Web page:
The overnight storm didn’t develop. Until I started writing this for you this morning, at which point the rumbles started up out there. You had to figure there was going to be a good storm at some point after 96 degree heat (that’s 36 C for you more metric sorts) yesterday. I just figured it was going to come overnight, rather than after the sun had come up. Then again, there seems to be flashes and noise out there, but no rain yet, so we’ll see. Maybe this isn’t the big storm where the weather breaks. The forecast is saying the only real chance of rain is this morning, so I guess it is. Hmm.
The pictures today begin the Sunday in SF when I hung out with my friends Scott and Michelle (and their daughters) and went on a cruise in San Francisco Bay, thanks to another friend, Lisa, who got me a couple comps for the cruise. It was a good time, but the wind was pretty chilly once we got out on the water, and I was thankful that Scott had brought along an extra fleece jacket for me. Morning cruises have less wind, but more fog. Afternoon, more wind, but clear skies. Tough call. In either case, the nice thing about the Red & White cruises is that you just show up. They don’t take reservations, and you can pretty much go whenever you want, without having to plan way in advance.
|The Golden Gate Bridge|
The wind was strong enough that we didn’t make it out the Golden Gate, though. The swells were just too much, and we turned around in the wind-shadow of one of the pilings of the bridge. That was a little disappointing, but it made sense, and once we’d turned around and started heading back downwind, the ride got a lot smoother. The turnaround happened just after I took this picture of the bridge, so I’ll leave the account of the rest of the cruise for later, when I post the rest of the pictures. I think there’s only one or two days of this sort of thing remaining, so if I’m boring you with the pictures, it’s almost done.
- In an excellent road trip, the Saints hold on to beat Flyers, sweeping all three games in Schaumburg, and coming home in first place. [press-patch]
- Remember the big credit-card information leak I pointed to earlier this week? Schneier checks in with CardSystems Exposes 40 Million Identities. My friend Shawn also pointed out that the article last week got some things wrong. He works for a place the processes cards, and the audits that the article said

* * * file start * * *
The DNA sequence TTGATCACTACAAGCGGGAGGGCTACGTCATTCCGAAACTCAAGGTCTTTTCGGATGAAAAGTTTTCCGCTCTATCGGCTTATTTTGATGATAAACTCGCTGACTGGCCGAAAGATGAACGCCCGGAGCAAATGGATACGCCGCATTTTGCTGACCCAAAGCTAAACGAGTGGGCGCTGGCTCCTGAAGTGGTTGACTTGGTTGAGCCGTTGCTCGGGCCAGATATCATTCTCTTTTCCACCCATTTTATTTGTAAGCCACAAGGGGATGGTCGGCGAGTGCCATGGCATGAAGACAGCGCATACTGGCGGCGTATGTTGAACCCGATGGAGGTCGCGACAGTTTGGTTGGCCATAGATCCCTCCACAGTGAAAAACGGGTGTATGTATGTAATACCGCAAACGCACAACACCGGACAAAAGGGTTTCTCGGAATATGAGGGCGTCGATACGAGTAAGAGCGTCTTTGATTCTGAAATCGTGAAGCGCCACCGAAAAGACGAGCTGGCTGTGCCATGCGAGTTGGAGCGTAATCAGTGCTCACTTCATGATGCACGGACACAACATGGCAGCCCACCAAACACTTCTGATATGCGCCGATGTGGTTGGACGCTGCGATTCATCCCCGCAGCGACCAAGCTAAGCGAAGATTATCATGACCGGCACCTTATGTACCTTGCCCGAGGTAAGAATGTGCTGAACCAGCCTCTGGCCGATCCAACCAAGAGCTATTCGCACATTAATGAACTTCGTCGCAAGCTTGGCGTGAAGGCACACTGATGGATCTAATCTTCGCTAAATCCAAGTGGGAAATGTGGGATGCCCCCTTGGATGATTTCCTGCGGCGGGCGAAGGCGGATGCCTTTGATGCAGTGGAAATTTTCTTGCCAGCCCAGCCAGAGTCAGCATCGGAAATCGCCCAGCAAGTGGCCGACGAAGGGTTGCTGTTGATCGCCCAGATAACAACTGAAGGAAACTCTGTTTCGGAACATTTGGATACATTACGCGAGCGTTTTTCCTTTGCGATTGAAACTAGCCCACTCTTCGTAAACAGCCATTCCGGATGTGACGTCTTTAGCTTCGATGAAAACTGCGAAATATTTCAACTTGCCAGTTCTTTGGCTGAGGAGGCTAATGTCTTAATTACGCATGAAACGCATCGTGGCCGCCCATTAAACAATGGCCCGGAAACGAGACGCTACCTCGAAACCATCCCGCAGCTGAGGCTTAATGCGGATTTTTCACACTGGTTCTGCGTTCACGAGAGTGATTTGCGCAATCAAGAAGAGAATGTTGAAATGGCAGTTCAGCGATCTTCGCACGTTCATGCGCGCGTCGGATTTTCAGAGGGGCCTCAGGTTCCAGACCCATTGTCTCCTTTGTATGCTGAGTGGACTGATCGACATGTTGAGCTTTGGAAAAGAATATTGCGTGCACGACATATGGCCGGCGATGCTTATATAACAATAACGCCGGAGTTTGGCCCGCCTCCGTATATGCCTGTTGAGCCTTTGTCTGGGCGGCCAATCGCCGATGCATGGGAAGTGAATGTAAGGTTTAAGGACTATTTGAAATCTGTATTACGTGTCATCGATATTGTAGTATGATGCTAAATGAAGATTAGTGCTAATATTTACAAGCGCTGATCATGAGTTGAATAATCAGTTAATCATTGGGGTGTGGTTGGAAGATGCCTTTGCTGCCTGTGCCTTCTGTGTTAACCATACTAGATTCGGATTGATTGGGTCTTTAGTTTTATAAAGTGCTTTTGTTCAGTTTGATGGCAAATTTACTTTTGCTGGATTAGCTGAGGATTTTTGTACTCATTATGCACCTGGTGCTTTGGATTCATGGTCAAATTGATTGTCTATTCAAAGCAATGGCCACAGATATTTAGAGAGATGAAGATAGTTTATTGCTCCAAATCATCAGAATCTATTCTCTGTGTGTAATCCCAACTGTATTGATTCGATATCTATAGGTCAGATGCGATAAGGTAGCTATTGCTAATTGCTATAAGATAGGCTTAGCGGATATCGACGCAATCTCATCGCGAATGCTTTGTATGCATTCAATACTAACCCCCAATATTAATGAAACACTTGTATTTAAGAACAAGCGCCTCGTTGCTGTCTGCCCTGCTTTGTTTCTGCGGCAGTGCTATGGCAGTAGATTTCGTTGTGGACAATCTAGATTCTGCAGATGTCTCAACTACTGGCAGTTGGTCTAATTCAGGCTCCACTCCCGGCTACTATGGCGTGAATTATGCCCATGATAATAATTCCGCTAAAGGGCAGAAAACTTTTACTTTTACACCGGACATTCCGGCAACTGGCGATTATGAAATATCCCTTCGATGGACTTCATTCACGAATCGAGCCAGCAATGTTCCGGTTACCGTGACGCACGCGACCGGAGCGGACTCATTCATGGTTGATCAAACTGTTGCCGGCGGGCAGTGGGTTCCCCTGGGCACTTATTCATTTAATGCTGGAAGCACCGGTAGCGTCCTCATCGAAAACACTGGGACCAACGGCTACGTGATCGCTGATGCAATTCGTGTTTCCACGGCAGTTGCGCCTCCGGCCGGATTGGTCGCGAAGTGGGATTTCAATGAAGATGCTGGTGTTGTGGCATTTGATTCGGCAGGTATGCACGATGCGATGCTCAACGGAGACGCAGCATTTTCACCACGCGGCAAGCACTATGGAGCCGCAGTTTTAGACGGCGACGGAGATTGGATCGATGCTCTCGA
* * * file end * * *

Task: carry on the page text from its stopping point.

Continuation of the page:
don’t really happenare a
few weeks’ worth of hell for us every year! They look at everything and if you’re running Windows anywhere in your organization, you have to be prepared for an extra number of hours devoted just to that.So it’s not all credit card processors that are shoddy, but at least one Really Big One is giving everyone else a bad name. [schneier]
- In a further sign it’s damned near time to throw the bastards out, High court OKs personal property seizures. Basically if a city, county, or some other government gets bought by a big business that wants to
redevelopyour land, they can seize your property and then give it to the developer. Yes, it’s more power at the local level, which I generally approve of, but this undermines the property rights that the country is based upon. Justice O’Connor’s dissent:
Any property may now be taken for the benefit of another private party, but the fallout from this decision will not be random, the beneficiaries are likely to be those citizens with disproportionate influence and power in the political process, including large corporations and development firms.
- Looking around the blogs, Kevin says we’re now Sprinting Towards Despotism and Freedom’s Just Another Word for “Nothin’ Left to Lose”, in which he suspects it’s not time to shoot the bastards … it’s too late. Mitch asks Where Were You When They Sent Dred Scott Back To His Owner?, while Hindrocket says Your Property Will Be Better Off In My Hands, and points out
[T]he irony is that the case defers to the political process in Connecticut, where the governor has just been convicted of malfeasance from undue influence by … real estate developers!Warren says it’s an Enormous Defeat for Property Rights and links even more folks who are feeling cranky, and also offers a possible follow-on case. And finally, Will Collier has more on the Bad News, and points out the problem with leaving this sort of power in local politicians’ hands. [kim mitch coyote blog and vodkapundit]
- The reason I worry about local politicians is that, apparently, $10k used to be enough to buy the Eighth Ward here in Minneapolis and $2700 was apparently enough to buy the third ward. Now admittedly, those are the prices for politicians who weren’t smart enough to avoid getting caught, so your price would probably be higher for smarter politicians, but figuring that you need seven votes on the Minneapolis City Council to do pretty much whatever you want, you should be able to buy yourself the right to get any property you want in town, whether the owner wants to sell or not, for well under a million dollars.
- Speaking of local politicians, Lileks has a example of eminent domain to benefit a corporation in his photo essay on the Houses Sacrificed for the Best Buy HQ down in Richfield.
- Why is this such a big deal? When property rights are insecure, economies collapse. I’ve linked to one example, but there are dozens more around the world. Hell, that’s the problem with most of sub-Saharan Africa.
Enforcement and respect for property rights are a pre-requisite for a vibrant economy.In spite of all the foreign aid pumped into the area, things haven’t improved.
It’s about trade, not aid,and the way to encourage trade is to have stable markets where rights are respected. I just can’t figure out why the US is heading in the same direction as these third-world kleptocracies.